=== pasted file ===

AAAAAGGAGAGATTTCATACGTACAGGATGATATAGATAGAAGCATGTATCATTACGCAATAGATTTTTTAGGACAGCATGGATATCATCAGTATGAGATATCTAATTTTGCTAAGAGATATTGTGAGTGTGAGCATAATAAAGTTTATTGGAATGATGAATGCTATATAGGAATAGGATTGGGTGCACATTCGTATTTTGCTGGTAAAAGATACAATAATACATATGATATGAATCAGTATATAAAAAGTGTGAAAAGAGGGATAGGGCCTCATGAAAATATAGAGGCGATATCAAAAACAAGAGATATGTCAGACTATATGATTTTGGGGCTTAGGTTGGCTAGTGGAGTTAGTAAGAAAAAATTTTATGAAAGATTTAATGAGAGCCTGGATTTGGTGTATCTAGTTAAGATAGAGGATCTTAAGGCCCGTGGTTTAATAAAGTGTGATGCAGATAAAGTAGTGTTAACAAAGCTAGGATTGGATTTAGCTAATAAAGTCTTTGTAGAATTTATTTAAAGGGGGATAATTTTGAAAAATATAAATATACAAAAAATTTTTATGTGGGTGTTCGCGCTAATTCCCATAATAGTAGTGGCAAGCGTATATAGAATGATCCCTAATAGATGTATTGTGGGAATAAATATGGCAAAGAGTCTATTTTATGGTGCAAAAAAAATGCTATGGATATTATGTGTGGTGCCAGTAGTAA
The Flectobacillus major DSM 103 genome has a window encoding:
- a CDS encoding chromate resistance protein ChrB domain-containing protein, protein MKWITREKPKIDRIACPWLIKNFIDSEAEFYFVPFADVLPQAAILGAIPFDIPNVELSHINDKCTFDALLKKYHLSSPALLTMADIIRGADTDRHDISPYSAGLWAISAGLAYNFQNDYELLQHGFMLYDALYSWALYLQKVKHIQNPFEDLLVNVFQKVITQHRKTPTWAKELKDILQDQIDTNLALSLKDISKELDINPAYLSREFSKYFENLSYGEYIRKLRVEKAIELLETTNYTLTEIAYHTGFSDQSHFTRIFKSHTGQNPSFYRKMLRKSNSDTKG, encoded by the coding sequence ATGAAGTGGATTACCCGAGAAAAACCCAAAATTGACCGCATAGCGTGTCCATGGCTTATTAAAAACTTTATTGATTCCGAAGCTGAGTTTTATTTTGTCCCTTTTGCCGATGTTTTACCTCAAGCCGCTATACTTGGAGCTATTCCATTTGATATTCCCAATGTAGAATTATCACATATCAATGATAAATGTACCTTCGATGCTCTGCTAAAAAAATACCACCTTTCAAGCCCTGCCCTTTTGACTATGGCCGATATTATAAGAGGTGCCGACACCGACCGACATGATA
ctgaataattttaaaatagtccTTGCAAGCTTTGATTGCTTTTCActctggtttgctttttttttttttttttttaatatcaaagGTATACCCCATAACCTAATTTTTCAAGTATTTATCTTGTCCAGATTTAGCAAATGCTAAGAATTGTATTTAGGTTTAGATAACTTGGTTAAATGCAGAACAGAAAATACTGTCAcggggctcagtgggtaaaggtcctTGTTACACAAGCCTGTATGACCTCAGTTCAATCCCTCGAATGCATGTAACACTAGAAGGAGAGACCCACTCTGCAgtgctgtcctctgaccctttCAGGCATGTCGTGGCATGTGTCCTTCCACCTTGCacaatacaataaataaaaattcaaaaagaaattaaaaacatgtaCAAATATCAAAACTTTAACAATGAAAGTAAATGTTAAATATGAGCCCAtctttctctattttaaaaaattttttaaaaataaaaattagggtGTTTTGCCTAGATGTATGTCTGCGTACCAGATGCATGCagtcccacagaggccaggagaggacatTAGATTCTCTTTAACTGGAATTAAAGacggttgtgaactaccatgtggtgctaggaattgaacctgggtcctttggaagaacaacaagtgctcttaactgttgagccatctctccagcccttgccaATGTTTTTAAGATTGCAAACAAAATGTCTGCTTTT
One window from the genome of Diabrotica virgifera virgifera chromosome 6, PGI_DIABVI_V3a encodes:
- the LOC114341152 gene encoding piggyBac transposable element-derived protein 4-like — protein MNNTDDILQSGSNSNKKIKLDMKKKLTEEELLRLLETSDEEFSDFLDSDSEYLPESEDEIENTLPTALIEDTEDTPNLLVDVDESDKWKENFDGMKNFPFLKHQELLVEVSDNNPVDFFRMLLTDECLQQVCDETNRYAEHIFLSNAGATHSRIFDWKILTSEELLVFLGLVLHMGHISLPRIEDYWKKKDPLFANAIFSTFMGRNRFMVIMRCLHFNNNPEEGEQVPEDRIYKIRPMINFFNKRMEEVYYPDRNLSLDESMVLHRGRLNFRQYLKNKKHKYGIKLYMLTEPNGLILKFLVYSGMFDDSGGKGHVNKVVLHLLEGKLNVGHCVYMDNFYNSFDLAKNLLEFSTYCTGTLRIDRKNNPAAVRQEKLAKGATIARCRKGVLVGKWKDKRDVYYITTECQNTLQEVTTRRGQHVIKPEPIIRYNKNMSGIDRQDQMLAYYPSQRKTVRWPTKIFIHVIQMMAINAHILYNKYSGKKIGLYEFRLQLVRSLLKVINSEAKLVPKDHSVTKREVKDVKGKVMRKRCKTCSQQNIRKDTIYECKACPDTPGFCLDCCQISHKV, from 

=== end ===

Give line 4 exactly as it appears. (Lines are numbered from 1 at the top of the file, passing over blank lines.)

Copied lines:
ctgaataattttaaaatagtccTTGCAAGCTTTGATTGCTTTTCActctggtttgctttttttttttttttttttaatatcaaagGTATACCCCATAACCTAATTTTTCAAGTATTTATCTTGTCCAGATTTAGCAAATGCTAAGAATTGTATTTAGGTTTAGATAACTTGGTTAAATGCAGAACAGAAAATACTGTCAcggggctcagtgggtaaaggtcctTGTTACACAAGCCTGTATGACCTCAGTTCAATCCCTCGAATGCATGTAACACTAGAAGGAGAGACCCACTCTGCAgtgctgtcctctgaccctttCAGGCATGTCGTGGCATGTGTCCTTCCACCTTGCacaatacaataaataaaaattcaaaaagaaattaaaaacatgtaCAAATATCAAAACTTTAACAATGAAAGTAAATGTTAAATATGAGCCCAtctttctctattttaaaaaattttttaaaaataaaaattagggtGTTTTGCCTAGATGTATGTCTGCGTACCAGATGCATGCagtcccacagaggccaggagaggacatTAGATTCTCTTTAACTGGAATTAAAGacggttgtgaactaccatgtggtgctaggaattgaacctgggtcctttggaagaacaacaagtgctcttaactgttgagccatctctccagcccttgccaATGTTTTTAAGATTGCAAACAAAATGTCTGCTTTT